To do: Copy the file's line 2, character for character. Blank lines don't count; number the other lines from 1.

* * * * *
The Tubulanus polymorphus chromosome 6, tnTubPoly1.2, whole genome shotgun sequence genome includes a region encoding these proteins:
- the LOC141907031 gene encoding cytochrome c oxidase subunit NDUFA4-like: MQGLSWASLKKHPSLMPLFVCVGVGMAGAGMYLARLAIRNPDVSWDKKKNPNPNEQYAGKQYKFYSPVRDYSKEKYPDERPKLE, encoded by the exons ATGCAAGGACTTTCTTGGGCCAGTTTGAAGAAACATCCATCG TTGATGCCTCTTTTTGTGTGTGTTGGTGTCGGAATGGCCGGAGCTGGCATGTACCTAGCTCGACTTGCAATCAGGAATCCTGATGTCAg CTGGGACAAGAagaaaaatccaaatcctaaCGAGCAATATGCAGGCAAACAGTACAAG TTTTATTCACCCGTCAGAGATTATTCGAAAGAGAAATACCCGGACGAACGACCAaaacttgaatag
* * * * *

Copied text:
- the LOC141907031 gene encoding cytochrome c oxidase subunit NDUFA4-like: MQGLSWASLKKHPSLMPLFVCVGVGMAGAGMYLARLAIRNPDVSWDKKKNPNPNEQYAGKQYKFYSPVRDYSKEKYPDERPKLE, encoded by the exons ATGCAAGGACTTTCTTGGGCCAGTTTGAAGAAACATCCATCG TTGATGCCTCTTTTTGTGTGTGTTGGTGTCGGAATGGCCGGAGCTGGCATGTACCTAGCTCGACTTGCAATCAGGAATCCTGATGTCAg CTGGGACAAGAagaaaaatccaaatcctaaCGAGCAATATGCAGGCAAACAGTACAAG TTTTATTCACCCGTCAGAGATTATTCGAAAGAGAAATACCCGGACGAACGACCAaaacttgaatag